It’s unavoidable that, to get this level of access to a worldwide superstar, some of your impartiality would be dented. This documentary never purports to be a no-holds-barred look at the motives behind Snoop Dogg‘s reinvention as Snoop Lion, and what seems to be a sudden conversion to Rastafarianism. He’s always been one of the world’s foremost weed smokers, cited in Reincarnated by a genuine Rastafarian as the reason he thought Snoop was a Jamaican when he first saw him on TV. If that’s all it takes to be Jamaican then they’re going to get a sudden influx of refugees seeking chemical asylum.
But with any musical reinvention, all that really matters is the music. If the music is great then the public will accept anything. Prince got away with all of the turmoil over his identity because of the consistently good music he was creating during that period. Same with Michael Jackson. Is Snoop Lion’s music as good as Snoop Dogg’s? On the evidence of this film, it probably is, but time will tell. The film is timed for release around the same time as the album.
Snoop’s always been a magnetic presence and his laid-back Cali drawl has been the attraction for many a listener and fan. His personality and voice seem perfectly matched for what we imagine reggae to be in popular culture, but do the key themes of reggae – political strife, broken relationships, heartbreak – chime with those of Snoop Lion? Throughout the film he compares the situation of the children he sees around him to his own experiences growing up in Long Beach, and there’s a lot of similarities. He also relates to some of the people he meets selling off the marijuana they grow to get money for the family by comparing it with his own experiences dealing cocaine and weed, but the ramifications are skirted around. Are these guys sending weed to America? The film doesn’t dwell on it, and with good reason.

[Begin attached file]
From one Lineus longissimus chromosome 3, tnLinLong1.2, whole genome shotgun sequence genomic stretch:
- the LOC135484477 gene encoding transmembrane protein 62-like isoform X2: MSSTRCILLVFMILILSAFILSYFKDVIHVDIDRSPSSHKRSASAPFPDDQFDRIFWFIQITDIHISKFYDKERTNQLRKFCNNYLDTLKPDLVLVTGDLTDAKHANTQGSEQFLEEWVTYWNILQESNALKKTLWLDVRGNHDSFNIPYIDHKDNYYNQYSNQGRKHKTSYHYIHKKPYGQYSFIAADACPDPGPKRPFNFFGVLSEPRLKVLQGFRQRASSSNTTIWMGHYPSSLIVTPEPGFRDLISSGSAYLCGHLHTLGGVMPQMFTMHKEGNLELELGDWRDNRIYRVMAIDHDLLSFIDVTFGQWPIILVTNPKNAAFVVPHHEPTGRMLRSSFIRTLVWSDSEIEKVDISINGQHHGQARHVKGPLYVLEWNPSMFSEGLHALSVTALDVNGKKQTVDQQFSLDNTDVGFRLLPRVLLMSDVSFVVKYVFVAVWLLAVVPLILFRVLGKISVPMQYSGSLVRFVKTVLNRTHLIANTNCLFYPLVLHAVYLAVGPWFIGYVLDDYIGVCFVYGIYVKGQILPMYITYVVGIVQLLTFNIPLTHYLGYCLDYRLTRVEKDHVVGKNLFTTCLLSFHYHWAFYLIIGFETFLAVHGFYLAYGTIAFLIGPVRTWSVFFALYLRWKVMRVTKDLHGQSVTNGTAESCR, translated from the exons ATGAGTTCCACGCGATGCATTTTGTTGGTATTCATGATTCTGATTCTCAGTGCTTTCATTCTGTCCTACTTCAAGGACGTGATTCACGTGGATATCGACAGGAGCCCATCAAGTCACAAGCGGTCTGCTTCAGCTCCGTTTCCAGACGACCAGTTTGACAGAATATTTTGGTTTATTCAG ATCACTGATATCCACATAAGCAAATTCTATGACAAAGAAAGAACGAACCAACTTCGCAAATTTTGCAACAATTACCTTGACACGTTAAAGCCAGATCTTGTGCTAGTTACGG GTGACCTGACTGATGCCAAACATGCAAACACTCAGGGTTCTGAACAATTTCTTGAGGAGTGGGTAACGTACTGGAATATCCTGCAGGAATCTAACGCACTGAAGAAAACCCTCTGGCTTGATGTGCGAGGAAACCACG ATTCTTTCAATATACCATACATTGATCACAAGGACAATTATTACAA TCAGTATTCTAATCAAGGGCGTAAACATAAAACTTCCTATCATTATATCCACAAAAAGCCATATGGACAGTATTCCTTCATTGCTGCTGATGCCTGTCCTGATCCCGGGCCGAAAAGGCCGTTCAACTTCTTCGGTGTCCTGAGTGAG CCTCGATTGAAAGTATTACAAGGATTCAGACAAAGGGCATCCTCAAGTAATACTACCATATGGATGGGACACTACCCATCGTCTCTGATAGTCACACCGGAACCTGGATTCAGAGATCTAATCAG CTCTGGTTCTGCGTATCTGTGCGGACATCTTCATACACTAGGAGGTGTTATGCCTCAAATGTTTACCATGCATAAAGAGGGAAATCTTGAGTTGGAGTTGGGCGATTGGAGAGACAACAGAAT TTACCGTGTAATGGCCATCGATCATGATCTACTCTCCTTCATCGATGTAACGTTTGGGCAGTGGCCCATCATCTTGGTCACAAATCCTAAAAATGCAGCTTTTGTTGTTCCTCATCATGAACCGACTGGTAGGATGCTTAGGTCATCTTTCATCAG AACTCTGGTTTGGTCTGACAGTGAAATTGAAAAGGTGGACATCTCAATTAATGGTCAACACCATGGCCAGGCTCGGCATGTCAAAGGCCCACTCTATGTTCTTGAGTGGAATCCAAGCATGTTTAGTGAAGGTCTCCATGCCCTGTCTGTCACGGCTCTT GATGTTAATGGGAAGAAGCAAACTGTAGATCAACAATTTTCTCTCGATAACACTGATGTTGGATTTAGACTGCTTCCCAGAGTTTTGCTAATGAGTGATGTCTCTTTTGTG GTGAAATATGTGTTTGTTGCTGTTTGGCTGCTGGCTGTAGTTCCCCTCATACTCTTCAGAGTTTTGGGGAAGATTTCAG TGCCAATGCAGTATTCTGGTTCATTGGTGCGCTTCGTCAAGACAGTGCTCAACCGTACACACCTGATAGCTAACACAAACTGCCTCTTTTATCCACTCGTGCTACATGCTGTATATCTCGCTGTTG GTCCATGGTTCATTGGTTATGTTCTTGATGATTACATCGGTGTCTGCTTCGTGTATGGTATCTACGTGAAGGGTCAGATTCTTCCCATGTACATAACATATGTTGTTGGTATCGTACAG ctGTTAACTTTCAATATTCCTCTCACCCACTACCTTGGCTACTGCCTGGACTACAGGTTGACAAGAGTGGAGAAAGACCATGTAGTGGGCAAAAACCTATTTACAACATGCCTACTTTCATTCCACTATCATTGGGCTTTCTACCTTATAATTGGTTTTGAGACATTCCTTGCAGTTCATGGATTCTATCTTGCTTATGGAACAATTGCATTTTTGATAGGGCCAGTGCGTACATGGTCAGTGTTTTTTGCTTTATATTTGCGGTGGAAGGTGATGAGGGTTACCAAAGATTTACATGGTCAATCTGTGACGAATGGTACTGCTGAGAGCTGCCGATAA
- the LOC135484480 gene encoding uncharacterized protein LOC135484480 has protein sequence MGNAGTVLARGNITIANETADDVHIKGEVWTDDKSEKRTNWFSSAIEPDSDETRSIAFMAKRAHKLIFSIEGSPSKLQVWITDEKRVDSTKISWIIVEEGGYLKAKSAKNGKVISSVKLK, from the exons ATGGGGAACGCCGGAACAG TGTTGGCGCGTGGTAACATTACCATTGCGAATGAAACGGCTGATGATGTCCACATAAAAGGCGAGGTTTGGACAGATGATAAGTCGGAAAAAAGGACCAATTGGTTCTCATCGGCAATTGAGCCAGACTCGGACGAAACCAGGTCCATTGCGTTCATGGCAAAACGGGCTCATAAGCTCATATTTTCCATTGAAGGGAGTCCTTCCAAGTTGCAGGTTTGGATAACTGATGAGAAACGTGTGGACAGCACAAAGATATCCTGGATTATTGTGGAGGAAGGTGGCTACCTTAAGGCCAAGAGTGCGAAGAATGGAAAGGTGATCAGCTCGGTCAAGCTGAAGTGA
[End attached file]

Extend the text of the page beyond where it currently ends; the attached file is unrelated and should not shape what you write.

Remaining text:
The star of the film, however, is Daz Dillinger. Cousin/bodyguard of Snoop and respected rapper in his own right, he is consistently hilarious throughout the film. He indulges himself constantly, without needing to resort to the mystical musings that Snoop tends to. He has no qualms in making it completely clear why he’s on this trip – to get hold of good weed. He’s not out for redemption or reincarnation, he just wants to smoke that good shit and do some flips on the beach.
Seeing such an interesting and enigmatic figure up close and talking so personally is a treat, and so what if it’s not completely impartial? It’s a fun film, educational, with some great music and funny moments. What more do you need?